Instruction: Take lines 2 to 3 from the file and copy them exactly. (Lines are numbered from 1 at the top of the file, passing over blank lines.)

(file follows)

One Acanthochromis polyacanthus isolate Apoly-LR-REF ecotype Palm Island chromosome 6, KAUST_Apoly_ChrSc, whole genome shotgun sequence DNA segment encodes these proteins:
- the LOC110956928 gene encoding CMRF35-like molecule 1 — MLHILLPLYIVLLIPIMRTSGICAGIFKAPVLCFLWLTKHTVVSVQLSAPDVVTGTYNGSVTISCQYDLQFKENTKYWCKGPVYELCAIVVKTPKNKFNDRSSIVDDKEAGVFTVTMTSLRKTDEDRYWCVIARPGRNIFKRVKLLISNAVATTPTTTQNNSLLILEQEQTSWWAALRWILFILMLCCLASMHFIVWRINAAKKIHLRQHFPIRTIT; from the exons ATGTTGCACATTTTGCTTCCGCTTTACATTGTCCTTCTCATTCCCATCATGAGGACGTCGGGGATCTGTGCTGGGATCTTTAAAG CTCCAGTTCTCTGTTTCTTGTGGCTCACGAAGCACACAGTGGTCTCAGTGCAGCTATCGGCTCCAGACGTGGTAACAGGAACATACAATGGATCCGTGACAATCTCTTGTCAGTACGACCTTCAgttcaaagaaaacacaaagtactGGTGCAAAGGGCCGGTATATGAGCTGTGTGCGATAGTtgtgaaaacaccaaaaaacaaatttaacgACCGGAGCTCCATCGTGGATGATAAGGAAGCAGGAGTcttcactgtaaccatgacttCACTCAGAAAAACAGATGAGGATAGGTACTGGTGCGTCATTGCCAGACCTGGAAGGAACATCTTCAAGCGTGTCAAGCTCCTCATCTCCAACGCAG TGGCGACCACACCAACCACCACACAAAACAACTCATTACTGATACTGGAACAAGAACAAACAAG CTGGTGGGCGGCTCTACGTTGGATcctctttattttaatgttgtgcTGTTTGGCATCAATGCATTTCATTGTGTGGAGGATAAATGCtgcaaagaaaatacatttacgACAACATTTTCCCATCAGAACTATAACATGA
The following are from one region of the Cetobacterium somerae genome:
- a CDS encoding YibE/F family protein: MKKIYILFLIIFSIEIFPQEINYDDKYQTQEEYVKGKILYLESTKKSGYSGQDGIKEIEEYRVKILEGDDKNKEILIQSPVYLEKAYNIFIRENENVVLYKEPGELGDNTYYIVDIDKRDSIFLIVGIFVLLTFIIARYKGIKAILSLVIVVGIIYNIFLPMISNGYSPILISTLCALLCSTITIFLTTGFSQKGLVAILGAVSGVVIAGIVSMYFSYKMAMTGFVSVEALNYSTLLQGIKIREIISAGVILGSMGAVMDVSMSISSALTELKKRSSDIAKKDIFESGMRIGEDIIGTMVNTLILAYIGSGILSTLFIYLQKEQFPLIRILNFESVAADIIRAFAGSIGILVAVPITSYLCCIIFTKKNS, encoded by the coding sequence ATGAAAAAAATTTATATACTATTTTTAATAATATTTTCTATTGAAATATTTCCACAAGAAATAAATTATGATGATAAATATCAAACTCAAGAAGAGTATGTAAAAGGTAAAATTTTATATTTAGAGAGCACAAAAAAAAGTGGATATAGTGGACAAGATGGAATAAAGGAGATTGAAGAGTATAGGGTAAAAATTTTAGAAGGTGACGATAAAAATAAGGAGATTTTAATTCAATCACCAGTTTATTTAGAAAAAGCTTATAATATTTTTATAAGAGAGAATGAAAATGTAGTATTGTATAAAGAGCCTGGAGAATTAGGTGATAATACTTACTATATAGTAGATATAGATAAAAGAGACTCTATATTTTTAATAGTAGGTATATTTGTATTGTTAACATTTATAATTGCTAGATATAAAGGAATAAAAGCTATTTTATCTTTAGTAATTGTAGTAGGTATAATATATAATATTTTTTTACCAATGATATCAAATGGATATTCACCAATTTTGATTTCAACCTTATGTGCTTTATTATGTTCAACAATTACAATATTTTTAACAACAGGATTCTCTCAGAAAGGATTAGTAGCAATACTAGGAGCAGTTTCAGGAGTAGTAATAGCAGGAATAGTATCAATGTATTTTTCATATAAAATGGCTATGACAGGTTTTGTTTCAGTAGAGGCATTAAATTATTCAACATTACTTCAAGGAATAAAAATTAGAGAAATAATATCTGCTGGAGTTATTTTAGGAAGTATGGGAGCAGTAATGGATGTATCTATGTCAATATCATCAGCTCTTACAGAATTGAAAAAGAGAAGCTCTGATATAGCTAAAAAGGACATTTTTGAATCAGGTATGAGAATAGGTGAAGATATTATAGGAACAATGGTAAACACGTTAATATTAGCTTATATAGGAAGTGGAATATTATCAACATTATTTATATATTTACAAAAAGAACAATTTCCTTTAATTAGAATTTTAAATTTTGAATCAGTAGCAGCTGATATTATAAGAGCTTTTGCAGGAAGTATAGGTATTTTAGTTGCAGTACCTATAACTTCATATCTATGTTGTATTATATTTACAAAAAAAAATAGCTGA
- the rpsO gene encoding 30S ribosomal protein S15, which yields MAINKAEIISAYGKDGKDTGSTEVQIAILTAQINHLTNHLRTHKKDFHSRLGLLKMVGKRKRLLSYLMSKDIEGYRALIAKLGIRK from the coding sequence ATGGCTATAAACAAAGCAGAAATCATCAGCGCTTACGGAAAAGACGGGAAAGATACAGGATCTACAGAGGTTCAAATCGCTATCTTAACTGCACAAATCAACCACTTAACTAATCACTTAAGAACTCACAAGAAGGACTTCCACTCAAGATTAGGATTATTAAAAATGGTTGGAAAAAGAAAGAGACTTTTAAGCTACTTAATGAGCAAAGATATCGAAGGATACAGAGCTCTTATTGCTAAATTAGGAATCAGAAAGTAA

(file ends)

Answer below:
- the LOC110956928 gene encoding CMRF35-like molecule 1 — MLHILLPLYIVLLIPIMRTSGICAGIFKAPVLCFLWLTKHTVVSVQLSAPDVVTGTYNGSVTISCQYDLQFKENTKYWCKGPVYELCAIVVKTPKNKFNDRSSIVDDKEAGVFTVTMTSLRKTDEDRYWCVIARPGRNIFKRVKLLISNAVATTPTTTQNNSLLILEQEQTSWWAALRWILFILMLCCLASMHFIVWRINAAKKIHLRQHFPIRTIT; from the exons ATGTTGCACATTTTGCTTCCGCTTTACATTGTCCTTCTCATTCCCATCATGAGGACGTCGGGGATCTGTGCTGGGATCTTTAAAG CTCCAGTTCTCTGTTTCTTGTGGCTCACGAAGCACACAGTGGTCTCAGTGCAGCTATCGGCTCCAGACGTGGTAACAGGAACATACAATGGATCCGTGACAATCTCTTGTCAGTACGACCTTCAgttcaaagaaaacacaaagtactGGTGCAAAGGGCCGGTATATGAGCTGTGTGCGATAGTtgtgaaaacaccaaaaaacaaatttaacgACCGGAGCTCCATCGTGGATGATAAGGAAGCAGGAGTcttcactgtaaccatgacttCACTCAGAAAAACAGATGAGGATAGGTACTGGTGCGTCATTGCCAGACCTGGAAGGAACATCTTCAAGCGTGTCAAGCTCCTCATCTCCAACGCAG TGGCGACCACACCAACCACCACACAAAACAACTCATTACTGATACTGGAACAAGAACAAACAAG CTGGTGGGCGGCTCTACGTTGGATcctctttattttaatgttgtgcTGTTTGGCATCAATGCATTTCATTGTGTGGAGGATAAATGCtgcaaagaaaatacatttacgACAACATTTTCCCATCAGAACTATAACATGA
The following are from one region of the Cetobacterium somerae genome: